Condenser Microphones and DI Boxes that have active circuitry in them require electricity in order to function. Some Condenser Mics and Active DI Boxes have slots to insert batteries. But, no one wants to have to constantly replace batteries.
Phantom Power to the rescue!
Phantom Power is DC Voltage (just like battery electricity) that is sent from a phantom power supply through an XLR cable to the Mic or DI Box at the other end.
Phantom Power Supplies can be stand alone units, but are most commonly built into soundboards. On smaller and lower end mixers, there will be one phantom power button or switch. Once enabled Phantom Power will be sent to all XLR channels. On larger and higher end mixing boards, each channel will have it’s own Phantom Power button or switch. Generally stand alone preamps, used in recording studios, will have a phantom power button or switch.
The amount of voltage generally supplied is 48 volts. However, many condenser mics and DIs don’t require a full 48v. Some only require 9, 12 or 24 volts and have built in transformers to reduce the voltage and not damage the mic or DI box.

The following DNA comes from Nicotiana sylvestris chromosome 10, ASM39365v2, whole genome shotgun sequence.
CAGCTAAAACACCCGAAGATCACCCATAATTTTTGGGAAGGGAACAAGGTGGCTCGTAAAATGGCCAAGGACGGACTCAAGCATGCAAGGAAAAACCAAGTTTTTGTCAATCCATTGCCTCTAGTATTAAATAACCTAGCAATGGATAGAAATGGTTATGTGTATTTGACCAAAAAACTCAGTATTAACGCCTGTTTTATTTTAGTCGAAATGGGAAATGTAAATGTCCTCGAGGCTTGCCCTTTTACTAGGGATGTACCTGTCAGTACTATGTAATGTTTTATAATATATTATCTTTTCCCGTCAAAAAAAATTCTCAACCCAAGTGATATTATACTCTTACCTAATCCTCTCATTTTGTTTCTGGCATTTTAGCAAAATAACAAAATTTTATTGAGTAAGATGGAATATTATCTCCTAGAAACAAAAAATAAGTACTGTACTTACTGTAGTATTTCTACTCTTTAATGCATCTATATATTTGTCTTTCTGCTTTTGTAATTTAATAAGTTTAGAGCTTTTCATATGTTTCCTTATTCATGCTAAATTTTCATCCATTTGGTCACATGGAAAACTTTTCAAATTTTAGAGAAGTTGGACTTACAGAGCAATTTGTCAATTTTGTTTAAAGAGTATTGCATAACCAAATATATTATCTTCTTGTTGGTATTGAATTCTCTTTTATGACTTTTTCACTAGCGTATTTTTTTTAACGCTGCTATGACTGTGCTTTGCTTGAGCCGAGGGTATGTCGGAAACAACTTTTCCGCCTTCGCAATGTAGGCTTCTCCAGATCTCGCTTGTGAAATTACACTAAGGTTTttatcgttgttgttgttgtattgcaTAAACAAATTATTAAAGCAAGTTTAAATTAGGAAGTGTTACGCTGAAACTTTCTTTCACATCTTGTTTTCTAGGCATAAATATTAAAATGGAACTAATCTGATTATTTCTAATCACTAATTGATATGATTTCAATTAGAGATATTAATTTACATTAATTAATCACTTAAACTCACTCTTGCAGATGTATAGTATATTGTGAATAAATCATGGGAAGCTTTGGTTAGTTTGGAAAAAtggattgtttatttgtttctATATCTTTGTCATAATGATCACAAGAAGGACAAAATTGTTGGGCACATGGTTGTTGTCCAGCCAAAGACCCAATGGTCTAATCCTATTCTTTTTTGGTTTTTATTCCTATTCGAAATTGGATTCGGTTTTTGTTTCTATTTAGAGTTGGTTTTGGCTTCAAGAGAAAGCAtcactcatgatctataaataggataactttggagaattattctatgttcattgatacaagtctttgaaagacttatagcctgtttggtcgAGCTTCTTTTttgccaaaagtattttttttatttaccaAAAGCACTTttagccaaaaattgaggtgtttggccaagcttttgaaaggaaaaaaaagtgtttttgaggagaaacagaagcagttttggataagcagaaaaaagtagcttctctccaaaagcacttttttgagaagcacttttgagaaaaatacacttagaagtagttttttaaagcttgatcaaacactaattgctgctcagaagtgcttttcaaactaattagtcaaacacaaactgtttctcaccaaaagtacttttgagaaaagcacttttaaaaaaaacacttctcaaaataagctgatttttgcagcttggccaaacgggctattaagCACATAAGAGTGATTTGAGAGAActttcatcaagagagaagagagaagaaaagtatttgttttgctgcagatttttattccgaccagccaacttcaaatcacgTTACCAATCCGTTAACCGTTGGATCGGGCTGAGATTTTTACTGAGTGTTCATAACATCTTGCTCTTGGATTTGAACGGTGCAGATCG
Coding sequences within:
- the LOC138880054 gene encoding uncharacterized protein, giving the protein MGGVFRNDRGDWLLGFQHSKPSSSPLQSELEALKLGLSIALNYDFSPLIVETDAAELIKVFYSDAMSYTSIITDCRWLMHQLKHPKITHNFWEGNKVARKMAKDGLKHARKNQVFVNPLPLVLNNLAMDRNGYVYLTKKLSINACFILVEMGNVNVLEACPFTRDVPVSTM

Most times it will be labeled as “48v” instead of “Phantom Power”. (same thing)
Virtually all modern mics and DI boxes that do not require phantom power (dynamic mics & passive DI boxes) will not have any issues if sent 48v. They simply will not use it. However, some vintage equipment (notably vintage ribbon microphones) can be severely damage if sent phantom power.
If you have the option, it’s best to only enable phantom power to the microphones that need it.
As well, if enabling phantom power, it’s a good idea to mute the channel(s) that will be affected before enabling it. Enabling phantom power can produce a loud pop sound. Once enabled (after the pop) it should not produce any other unwanted sound. If it does, your microphone or cable may be wired improperly.
Phantom power travels through the XLR cable on pins 2 & 3. Audio also travels through the XLR on pins 2 & 3. They do not affect one another. As long as the audio signal is balanced, phantom power does not affect the audio. You should not even know that it’s there! Hence the name, Phantom Power. Sneaky Sneaky!